Carlos Beltran has a chance this year to break one of the longest-lasting records in Cardinals history.
With 18 home runs, Beltran is a threat to top the Cardinals’ single-season record for homers by a switch-hitter, a mark established by Rip Collins, with 35, for the 1934 World Series championship team.
(Updated on Sept. 30: Beltran has 32 home runs.)
Cardinals switch-hitters with the most single-season home runs:
_ Rip Collins, 35 homers, 1934
_ Carlos Beltran, 32, 2012
_ Lance Berkman, 31, 2011
_ Ted Simmons, 26, 1979
_ Mark Whiten, 25, 1993
(This post has been updated to delete an erroneous reference to Fernando Tatis. He batted right-handed.)
James “Rip” Collins, a 5-foot-9 first baseman, played for the Cardinals from 1931-36 before being traded to the Cubs. He hit better than .300 in four of his nine big-league seasons and played in three World Series (for the Cardinals in 1931 and ’34 and for the Cubs in 1938.)
Collins was the first switch-hitter to top the 30-homer mark in the big leagues. His 35 home runs in 1934 tied him with Mel Ott of the Giants for the National League lead. Collins remains the only Cardinals switch-hitter to lead the NL in homers in a season.
After Collins, no other NL switch-hitter achieved a 30-homer season until the Dodgers’ Reggie Smith hit 32 in 1977. It took 53 years for a NL switch-hitter to break Collins’ league record of 35 homers in a season. Howard Johnson of the Mets did it with 36 homers in 1987. (The underrated Johnson also hit 36 in 1989 and 38 in 1991 for the Mets.)
The home run barrage was part of a career year for Collins in 1934. His 128 RBI were second in the NL to Ott’s 135. His .333 batting average tied for fourth in the NL. Collins led the league in both slugging percentage (.615) and total bases (369.) He collected 200 hits, including 40 doubles and 12 triples.
Collins was described by Bob Broeg of the St. Louis Post-Dispatch as a “choked-grip longball batter (who) hit for more distance left-handed but he stroked the ball better and for higher average right-handed.”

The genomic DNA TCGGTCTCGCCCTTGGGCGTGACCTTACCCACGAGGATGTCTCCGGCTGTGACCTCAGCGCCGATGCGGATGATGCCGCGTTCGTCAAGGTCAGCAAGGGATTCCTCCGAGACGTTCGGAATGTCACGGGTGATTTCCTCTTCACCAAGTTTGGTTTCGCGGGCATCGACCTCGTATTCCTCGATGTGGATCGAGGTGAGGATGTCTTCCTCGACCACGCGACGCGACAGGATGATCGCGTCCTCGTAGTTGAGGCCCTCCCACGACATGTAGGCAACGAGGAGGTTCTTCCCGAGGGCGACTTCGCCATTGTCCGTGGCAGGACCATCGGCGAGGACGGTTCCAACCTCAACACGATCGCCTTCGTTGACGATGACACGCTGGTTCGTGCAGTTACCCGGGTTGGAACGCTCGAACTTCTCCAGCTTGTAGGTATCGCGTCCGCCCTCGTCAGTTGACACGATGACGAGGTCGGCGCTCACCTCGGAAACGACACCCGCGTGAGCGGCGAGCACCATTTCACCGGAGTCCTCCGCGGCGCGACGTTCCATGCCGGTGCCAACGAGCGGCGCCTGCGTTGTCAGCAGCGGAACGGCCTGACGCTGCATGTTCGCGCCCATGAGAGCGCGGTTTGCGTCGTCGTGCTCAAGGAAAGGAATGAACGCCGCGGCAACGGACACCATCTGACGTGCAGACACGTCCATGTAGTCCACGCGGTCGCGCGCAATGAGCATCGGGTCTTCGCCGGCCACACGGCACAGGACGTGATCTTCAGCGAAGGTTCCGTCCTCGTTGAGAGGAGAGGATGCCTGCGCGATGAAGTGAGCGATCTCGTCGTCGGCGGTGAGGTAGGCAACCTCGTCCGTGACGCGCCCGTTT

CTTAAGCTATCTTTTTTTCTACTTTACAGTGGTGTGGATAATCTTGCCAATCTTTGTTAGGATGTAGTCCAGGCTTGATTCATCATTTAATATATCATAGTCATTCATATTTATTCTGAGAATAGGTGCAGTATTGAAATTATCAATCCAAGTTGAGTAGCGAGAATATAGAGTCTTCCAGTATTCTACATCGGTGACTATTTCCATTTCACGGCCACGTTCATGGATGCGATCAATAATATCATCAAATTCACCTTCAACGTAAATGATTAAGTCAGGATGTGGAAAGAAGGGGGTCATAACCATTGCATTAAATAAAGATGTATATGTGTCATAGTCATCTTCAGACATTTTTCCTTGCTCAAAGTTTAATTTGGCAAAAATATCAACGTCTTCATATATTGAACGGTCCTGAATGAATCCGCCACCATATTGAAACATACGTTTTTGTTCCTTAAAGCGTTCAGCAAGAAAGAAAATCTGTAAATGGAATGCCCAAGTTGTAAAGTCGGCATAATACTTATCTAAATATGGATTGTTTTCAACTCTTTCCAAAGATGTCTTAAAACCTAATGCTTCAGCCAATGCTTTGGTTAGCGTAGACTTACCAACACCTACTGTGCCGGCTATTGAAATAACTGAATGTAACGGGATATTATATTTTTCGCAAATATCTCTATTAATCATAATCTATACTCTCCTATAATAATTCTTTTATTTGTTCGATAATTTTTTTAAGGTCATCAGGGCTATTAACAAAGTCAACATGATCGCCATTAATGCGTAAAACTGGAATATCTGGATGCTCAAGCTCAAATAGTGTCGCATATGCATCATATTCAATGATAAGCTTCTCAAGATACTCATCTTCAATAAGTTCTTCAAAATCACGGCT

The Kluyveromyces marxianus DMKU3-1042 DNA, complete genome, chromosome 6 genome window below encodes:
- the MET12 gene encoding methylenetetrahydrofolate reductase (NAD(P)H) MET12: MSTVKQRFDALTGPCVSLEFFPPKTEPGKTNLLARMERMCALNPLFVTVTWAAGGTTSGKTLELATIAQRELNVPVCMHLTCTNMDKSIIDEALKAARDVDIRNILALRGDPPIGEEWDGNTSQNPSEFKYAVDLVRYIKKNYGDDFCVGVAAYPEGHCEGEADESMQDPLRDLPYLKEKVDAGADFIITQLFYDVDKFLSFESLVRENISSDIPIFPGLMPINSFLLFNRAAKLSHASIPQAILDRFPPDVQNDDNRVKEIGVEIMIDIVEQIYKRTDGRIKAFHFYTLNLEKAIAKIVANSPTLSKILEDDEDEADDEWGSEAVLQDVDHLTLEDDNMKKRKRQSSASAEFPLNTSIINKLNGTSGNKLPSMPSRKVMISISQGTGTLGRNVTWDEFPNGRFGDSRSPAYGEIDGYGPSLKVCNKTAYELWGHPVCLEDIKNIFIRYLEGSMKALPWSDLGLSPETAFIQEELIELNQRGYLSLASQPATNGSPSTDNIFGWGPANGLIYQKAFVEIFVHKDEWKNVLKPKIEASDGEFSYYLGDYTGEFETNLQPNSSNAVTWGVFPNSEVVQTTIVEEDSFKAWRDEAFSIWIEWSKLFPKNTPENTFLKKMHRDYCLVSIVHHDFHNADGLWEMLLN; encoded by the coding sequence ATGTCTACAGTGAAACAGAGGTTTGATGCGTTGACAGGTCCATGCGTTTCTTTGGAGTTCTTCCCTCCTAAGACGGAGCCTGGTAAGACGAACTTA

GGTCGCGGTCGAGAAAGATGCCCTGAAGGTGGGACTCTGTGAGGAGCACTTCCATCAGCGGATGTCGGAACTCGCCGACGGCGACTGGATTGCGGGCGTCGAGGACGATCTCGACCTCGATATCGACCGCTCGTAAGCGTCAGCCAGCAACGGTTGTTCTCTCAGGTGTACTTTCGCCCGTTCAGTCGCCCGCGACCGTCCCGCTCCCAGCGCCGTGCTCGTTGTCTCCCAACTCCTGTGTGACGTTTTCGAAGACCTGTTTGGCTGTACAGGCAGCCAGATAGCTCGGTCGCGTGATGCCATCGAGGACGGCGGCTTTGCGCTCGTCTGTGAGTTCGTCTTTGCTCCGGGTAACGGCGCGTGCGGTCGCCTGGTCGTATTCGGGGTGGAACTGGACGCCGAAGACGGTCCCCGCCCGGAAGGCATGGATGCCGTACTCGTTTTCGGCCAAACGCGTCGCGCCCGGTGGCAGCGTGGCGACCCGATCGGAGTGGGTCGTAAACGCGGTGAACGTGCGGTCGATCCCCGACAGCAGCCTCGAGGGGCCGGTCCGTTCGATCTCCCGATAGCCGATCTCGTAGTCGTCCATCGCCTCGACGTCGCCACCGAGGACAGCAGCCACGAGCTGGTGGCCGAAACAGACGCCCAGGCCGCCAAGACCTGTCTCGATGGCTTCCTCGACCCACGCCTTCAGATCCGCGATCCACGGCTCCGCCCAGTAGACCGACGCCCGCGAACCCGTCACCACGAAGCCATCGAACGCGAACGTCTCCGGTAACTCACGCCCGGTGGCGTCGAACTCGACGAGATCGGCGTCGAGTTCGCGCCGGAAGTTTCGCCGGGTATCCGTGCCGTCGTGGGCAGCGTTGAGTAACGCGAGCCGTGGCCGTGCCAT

Batting left-handed, Collins hit 30 of his 35 homers in 1934 against right-handers.
One of three starters on the 1934 Cardinals who switch-hit (second baseman Frank Frisch and right fielder Jack Rothrock were the others,) Collins primarily batted fifth in the order (behind cleanup batter and left fielder Joe Medwick.)
Included in his top performances that year:
_ On June 2, 1934, in the first game of a doubleheader at Pittsburgh, Collins had a triple, two home runs and seven RBI in the Cardinals’ 13-4 victory over the Pirates. Boxscore
_ Collins went 5-for-5 against the Giants on July 23, 1934, in the Cardinals’ 6-5 victory at New York. Boxscore
_ In the 1934 World Series, Collins hit .367 (11-for-30) in helping the Cardinals defeat the Tigers in seven games.
Clever, with a devilish sense of humor, Collins fit in well with the Gashouse Gang Cardinals of the 1930s. A 1975 article in Baseball Digest detailed one notorious incident:
A carefree refugee from the Pennsylvania coal mines, Rip Collins was reportedly the instigator of one unforgettable prank pulled off by the Cardinals at a hotel in Philadelphia where the club stayed.
The Ripper had noticed ladders, paint buckets, white overalls and other paraphernalia of painters in a corner of the service area of the hotel. He rounded up Dizzy Dean, Heinie Schuble and Billy DeLancey. They donned the overalls, took the equipment into a busy dining room and began painting the walls and ceiling, splattering paint on the customers, shouting instructions to one another ala the Marx brothers and promoting general chaos.
It took all of general manager Branch Rickey’s persuasive powers to prevent the hotel management from evicting the entire ballclub immediately.
“It was great until the cops showed up,” said Collins.
“We were crazy, but we could afford to be with the outfit we had.”